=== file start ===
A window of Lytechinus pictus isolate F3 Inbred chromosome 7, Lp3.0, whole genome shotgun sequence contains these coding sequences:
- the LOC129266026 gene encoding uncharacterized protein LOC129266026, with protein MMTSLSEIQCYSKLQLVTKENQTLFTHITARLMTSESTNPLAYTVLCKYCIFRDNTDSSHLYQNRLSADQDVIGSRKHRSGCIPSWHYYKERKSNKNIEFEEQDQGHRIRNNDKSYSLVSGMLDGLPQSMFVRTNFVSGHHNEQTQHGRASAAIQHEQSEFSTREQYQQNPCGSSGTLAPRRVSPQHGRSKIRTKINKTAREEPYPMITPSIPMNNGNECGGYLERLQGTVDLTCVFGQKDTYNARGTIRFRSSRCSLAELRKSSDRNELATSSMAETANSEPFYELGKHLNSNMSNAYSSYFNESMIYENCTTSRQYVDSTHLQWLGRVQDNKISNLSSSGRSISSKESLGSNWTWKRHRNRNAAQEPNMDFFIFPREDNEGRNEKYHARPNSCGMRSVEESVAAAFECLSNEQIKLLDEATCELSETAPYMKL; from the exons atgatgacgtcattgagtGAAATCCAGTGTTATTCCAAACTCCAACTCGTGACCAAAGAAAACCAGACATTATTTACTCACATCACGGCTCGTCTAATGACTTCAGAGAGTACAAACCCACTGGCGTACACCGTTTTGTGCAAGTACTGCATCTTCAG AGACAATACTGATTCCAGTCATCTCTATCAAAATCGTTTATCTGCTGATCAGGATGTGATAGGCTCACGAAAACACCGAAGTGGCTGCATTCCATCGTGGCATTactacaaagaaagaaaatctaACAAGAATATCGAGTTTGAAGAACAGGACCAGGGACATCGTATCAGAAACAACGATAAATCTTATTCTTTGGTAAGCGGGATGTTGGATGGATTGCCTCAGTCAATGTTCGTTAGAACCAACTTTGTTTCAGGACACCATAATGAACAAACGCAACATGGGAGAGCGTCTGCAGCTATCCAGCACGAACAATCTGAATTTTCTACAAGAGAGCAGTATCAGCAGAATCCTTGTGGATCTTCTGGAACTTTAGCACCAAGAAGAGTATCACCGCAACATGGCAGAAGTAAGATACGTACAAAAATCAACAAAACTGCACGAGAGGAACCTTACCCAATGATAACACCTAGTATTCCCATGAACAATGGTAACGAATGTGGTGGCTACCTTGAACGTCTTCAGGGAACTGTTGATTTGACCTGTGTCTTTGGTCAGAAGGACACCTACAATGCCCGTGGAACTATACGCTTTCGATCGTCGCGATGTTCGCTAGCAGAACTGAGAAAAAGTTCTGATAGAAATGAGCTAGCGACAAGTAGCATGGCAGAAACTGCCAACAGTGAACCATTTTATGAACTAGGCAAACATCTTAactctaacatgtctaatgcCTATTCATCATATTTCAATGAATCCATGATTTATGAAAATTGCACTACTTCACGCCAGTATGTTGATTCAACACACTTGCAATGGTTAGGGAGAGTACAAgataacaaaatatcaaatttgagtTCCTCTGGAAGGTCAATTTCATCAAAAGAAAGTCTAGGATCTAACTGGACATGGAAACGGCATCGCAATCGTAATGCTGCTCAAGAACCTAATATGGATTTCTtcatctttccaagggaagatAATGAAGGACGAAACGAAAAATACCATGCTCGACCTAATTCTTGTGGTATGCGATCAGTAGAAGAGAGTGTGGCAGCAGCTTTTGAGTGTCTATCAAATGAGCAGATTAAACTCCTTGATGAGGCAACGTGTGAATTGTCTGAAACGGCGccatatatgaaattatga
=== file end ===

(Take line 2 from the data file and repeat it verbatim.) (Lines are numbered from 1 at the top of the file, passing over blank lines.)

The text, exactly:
- the LOC129266026 gene encoding uncharacterized protein LOC129266026, with protein MMTSLSEIQCYSKLQLVTKENQTLFTHITARLMTSESTNPLAYTVLCKYCIFRDNTDSSHLYQNRLSADQDVIGSRKHRSGCIPSWHYYKERKSNKNIEFEEQDQGHRIRNNDKSYSLVSGMLDGLPQSMFVRTNFVSGHHNEQTQHGRASAAIQHEQSEFSTREQYQQNPCGSSGTLAPRRVSPQHGRSKIRTKINKTAREEPYPMITPSIPMNNGNECGGYLERLQGTVDLTCVFGQKDTYNARGTIRFRSSRCSLAELRKSSDRNELATSSMAETANSEPFYELGKHLNSNMSNAYSSYFNESMIYENCTTSRQYVDSTHLQWLGRVQDNKISNLSSSGRSISSKESLGSNWTWKRHRNRNAAQEPNMDFFIFPREDNEGRNEKYHARPNSCGMRSVEESVAAAFECLSNEQIKLLDEATCELSETAPYMKL; from the exons atgatgacgtcattgagtGAAATCCAGTGTTATTCCAAACTCCAACTCGTGACCAAAGAAAACCAGACATTATTTACTCACATCACGGCTCGTCTAATGACTTCAGAGAGTACAAACCCACTGGCGTACACCGTTTTGTGCAAGTACTGCATCTTCAG AGACAATACTGATTCCAGTCATCTCTATCAAAATCGTTTATCTGCTGATCAGGATGTGATAGGCTCACGAAAACACCGAAGTGGCTGCATTCCATCGTGGCATTactacaaagaaagaaaatctaACAAGAATATCGAGTTTGAAGAACAGGACCAGGGACATCGTATCAGAAACAACGATAAATCTTATTCTTTGGTAAGCGGGATGTTGGATGGATTGCCTCAGTCAATGTTCGTTAGAACCAACTTTGTTTCAGGACACCATAATGAACAAACGCAACATGGGAGAGCGTCTGCAGCTATCCAGCACGAACAATCTGAATTTTCTACAAGAGAGCAGTATCAGCAGAATCCTTGTGGATCTTCTGGAACTTTAGCACCAAGAAGAGTATCACCGCAACATGGCAGAAGTAAGATACGTACAAAAATCAACAAAACTGCACGAGAGGAACCTTACCCAATGATAACACCTAGTATTCCCATGAACAATGGTAACGAATGTGGTGGCTACCTTGAACGTCTTCAGGGAACTGTTGATTTGACCTGTGTCTTTGGTCAGAAGGACACCTACAATGCCCGTGGAACTATACGCTTTCGATCGTCGCGATGTTCGCTAGCAGAACTGAGAAAAAGTTCTGATAGAAATGAGCTAGCGACAAGTAGCATGGCAGAAACTGCCAACAGTGAACCATTTTATGAACTAGGCAAACATCTTAactctaacatgtctaatgcCTATTCATCATATTTCAATGAATCCATGATTTATGAAAATTGCACTACTTCACGCCAGTATGTTGATTCAACACACTTGCAATGGTTAGGGAGAGTACAAgataacaaaatatcaaatttgagtTCCTCTGGAAGGTCAATTTCATCAAAAGAAAGTCTAGGATCTAACTGGACATGGAAACGGCATCGCAATCGTAATGCTGCTCAAGAACCTAATATGGATTTCTtcatctttccaagggaagatAATGAAGGACGAAACGAAAAATACCATGCTCGACCTAATTCTTGTGGTATGCGATCAGTAGAAGAGAGTGTGGCAGCAGCTTTTGAGTGTCTATCAAATGAGCAGATTAAACTCCTTGATGAGGCAACGTGTGAATTGTCTGAAACGGCGccatatatgaaattatga